December 21, 2010
Visual Skills Hard To Come By For Autistic Children
A study published Monday has found that autistic children have difficulty finding things such as personal belongings or specific foods at the supermarket, impairing their ability to lead normal lives.
Researchers at the University of Bristol in England said by testing a child's ability to carry out real-life tasks they had challenged previous findings that autistic children have enhanced visual searching skills.
"This new research indicates that children with autism are unable to search effectively for objects in real-life situations -- a skill that is essential for achieving independence in adulthood," the researchers said in a statement to AFP.
The team of researchers told 40 children, half of whom were autistic, to search for targets in a test room that mirrored daily life, saying the experiment was better than previous tests using computers or table-top tasks.
"Critically, these targets appeared more on one side of the room than the other," the team said, which allowed them to test previous findings that autistic children are quicker to pick up on patterns in a system.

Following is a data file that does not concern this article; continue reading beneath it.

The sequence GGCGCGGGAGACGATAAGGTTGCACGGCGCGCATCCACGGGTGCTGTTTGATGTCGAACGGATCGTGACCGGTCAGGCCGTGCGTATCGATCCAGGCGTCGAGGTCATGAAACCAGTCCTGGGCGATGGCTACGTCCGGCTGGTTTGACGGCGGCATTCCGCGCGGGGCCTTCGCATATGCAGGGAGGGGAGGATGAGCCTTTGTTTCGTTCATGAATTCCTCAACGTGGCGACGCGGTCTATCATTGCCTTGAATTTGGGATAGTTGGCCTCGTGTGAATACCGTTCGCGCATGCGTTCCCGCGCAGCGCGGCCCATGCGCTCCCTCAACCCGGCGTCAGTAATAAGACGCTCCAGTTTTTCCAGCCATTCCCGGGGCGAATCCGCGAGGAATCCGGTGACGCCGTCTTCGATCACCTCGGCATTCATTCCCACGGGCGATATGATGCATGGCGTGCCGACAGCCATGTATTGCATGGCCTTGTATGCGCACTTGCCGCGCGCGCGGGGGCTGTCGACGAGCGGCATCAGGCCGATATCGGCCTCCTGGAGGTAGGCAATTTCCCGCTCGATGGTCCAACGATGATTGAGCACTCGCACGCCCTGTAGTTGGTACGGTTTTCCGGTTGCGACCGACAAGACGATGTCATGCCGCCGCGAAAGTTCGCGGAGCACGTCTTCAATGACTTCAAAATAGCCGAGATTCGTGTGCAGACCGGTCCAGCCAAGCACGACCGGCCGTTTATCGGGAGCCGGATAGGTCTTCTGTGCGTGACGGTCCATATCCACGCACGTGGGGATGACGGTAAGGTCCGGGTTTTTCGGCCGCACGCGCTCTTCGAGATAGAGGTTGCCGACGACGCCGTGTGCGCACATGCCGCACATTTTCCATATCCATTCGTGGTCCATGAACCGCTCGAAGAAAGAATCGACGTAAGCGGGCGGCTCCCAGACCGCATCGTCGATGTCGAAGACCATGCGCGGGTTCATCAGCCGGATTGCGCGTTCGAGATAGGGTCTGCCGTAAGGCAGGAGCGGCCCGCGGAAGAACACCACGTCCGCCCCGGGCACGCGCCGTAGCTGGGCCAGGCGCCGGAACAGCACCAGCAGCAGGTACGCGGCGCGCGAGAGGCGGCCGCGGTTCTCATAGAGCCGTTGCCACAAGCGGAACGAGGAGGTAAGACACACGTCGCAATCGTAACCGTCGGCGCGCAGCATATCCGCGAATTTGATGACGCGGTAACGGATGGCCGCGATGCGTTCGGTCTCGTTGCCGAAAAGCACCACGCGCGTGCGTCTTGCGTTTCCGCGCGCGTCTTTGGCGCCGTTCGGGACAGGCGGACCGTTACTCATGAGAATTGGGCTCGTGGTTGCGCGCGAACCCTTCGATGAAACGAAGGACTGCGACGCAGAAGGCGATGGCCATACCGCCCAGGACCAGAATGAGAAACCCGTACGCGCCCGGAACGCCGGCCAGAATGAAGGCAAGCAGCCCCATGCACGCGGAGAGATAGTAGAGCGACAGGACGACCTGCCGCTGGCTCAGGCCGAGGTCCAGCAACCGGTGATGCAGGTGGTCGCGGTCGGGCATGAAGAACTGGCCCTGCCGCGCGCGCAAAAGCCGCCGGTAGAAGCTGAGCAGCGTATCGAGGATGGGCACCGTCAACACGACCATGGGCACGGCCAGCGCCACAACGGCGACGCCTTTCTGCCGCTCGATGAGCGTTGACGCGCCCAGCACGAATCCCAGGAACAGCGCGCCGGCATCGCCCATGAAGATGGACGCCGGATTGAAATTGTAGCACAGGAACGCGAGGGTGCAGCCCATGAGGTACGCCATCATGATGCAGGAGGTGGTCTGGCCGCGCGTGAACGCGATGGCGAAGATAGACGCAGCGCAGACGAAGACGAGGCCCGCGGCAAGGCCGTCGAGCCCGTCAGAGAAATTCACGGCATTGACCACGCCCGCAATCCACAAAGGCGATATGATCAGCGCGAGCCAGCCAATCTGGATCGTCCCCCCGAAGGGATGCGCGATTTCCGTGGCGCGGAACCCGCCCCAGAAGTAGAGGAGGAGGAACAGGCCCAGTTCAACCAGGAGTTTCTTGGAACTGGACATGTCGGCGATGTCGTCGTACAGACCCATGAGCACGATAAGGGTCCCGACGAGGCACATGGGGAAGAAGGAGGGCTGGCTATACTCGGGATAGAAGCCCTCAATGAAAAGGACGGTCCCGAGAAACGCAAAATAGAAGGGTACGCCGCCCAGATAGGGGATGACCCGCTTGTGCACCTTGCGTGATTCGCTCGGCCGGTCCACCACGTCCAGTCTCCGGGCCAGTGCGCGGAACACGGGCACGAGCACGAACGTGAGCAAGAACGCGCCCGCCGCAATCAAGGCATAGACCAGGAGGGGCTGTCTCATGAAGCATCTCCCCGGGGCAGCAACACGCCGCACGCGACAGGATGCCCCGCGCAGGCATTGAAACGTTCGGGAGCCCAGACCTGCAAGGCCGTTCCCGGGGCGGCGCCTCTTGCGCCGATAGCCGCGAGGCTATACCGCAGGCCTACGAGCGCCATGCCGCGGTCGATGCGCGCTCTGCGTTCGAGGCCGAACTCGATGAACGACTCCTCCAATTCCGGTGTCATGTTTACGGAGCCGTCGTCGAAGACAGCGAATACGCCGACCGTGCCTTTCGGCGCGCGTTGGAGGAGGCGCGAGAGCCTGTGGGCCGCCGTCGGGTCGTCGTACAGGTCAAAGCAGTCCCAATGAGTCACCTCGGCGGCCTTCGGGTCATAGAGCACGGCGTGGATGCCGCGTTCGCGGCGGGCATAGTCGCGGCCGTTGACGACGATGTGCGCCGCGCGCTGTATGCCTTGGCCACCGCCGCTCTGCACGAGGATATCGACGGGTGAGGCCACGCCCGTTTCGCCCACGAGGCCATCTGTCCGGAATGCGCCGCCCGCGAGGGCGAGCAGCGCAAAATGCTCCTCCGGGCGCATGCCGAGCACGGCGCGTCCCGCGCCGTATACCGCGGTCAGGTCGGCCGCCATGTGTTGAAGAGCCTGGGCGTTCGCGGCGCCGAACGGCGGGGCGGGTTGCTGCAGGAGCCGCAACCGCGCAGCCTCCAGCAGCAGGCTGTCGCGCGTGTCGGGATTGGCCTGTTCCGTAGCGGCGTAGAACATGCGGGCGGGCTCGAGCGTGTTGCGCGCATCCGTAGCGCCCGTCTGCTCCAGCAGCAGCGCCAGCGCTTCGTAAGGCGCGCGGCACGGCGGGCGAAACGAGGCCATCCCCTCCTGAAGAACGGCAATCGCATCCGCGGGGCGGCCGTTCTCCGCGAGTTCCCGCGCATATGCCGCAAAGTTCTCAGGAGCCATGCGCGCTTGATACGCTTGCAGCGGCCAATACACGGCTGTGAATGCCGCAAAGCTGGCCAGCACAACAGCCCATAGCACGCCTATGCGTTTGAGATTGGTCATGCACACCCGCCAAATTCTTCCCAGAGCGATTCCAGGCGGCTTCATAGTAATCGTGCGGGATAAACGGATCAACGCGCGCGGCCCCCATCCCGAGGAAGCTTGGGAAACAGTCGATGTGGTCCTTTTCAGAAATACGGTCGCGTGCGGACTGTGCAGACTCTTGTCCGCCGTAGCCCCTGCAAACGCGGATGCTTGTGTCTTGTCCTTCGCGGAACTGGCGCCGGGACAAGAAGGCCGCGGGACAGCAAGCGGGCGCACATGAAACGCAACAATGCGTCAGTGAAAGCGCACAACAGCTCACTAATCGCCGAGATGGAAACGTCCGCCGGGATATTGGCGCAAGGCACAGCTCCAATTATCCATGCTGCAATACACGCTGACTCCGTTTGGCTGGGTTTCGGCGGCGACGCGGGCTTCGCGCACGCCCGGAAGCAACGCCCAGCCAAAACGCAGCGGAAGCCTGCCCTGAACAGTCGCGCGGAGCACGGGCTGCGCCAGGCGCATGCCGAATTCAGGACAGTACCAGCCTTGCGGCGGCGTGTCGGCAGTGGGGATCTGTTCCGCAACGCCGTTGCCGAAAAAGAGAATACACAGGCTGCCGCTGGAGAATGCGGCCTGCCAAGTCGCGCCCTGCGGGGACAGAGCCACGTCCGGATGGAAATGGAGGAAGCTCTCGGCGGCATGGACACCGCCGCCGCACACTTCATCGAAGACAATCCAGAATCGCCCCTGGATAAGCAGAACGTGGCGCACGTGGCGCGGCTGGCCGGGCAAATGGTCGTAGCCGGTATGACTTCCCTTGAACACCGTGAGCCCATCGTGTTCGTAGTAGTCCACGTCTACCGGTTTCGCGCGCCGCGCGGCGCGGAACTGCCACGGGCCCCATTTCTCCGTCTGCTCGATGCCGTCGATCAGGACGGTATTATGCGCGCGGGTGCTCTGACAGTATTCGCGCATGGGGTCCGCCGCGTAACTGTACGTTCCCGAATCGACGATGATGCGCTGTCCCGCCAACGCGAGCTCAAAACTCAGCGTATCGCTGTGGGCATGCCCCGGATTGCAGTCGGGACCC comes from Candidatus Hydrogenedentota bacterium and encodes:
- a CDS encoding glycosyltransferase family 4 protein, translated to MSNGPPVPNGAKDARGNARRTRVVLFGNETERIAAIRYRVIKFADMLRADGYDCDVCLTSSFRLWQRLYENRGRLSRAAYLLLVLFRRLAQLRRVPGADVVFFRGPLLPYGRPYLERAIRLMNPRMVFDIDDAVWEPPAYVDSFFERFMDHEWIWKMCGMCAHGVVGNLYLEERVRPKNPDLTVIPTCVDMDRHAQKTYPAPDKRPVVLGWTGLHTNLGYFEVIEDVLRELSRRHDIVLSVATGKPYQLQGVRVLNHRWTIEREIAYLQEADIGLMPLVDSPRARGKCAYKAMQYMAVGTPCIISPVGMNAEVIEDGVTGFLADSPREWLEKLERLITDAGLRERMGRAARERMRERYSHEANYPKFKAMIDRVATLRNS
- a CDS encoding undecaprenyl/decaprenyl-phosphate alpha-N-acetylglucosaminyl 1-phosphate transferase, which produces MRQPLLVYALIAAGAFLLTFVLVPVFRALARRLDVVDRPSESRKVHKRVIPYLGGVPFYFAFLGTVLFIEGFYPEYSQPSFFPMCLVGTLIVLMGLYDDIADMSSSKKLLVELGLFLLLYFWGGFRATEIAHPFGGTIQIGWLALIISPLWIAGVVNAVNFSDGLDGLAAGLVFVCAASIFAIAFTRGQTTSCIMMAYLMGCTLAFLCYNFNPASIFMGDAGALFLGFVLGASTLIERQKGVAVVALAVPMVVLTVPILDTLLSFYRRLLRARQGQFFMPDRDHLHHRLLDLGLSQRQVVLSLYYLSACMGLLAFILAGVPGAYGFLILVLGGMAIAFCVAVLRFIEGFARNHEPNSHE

"A contemporary theory of autism (systematizing) states that these children are more sensitive to regularities within a system, (for example, prime numbers, computer programs and train timetables)," they noted.
"Surprisingly, more 'systematic' behavior was not observed in this test; children with autism were less efficient and more chaotic in their search."
The study's findings could help explain why autistic children are often unable to complete simple searching tasks, they said.
The results strongly suggest that autistic children's ability to search in a large-scale environment is less efficient and less systematic than typical children's search. This has important implications for how well children with autism can cope independently in the real world if they struggle to navigate and search within a local environment and identify patterns within it.
"The ability to work effectively and systematically in these kind of tasks mirrors everyday behaviors that allow us to function as independent adults," Josie Briscoe, one of the report authors, told AFP.
"This research offers an exciting opportunity to explore underlying skills that could help people with autism achieve independence," she said.
Professor Iain Gilchrist, another of the report's authors, said: "This research was only possible because of the unique research facility we have in Bristol and the support we have received from the MRC, BBSRC and ESRC who funded the basic science that underpins these new findings."
An estimated 1.5 million Americans suffer from autism, a disability that affects communication skills and the ability to interact with others, and the disorder typically appears in the first three years of life.
The study will be published in the US Proceedings of the National Academy of Sciences (PNAS) in the December 21-25 issue.
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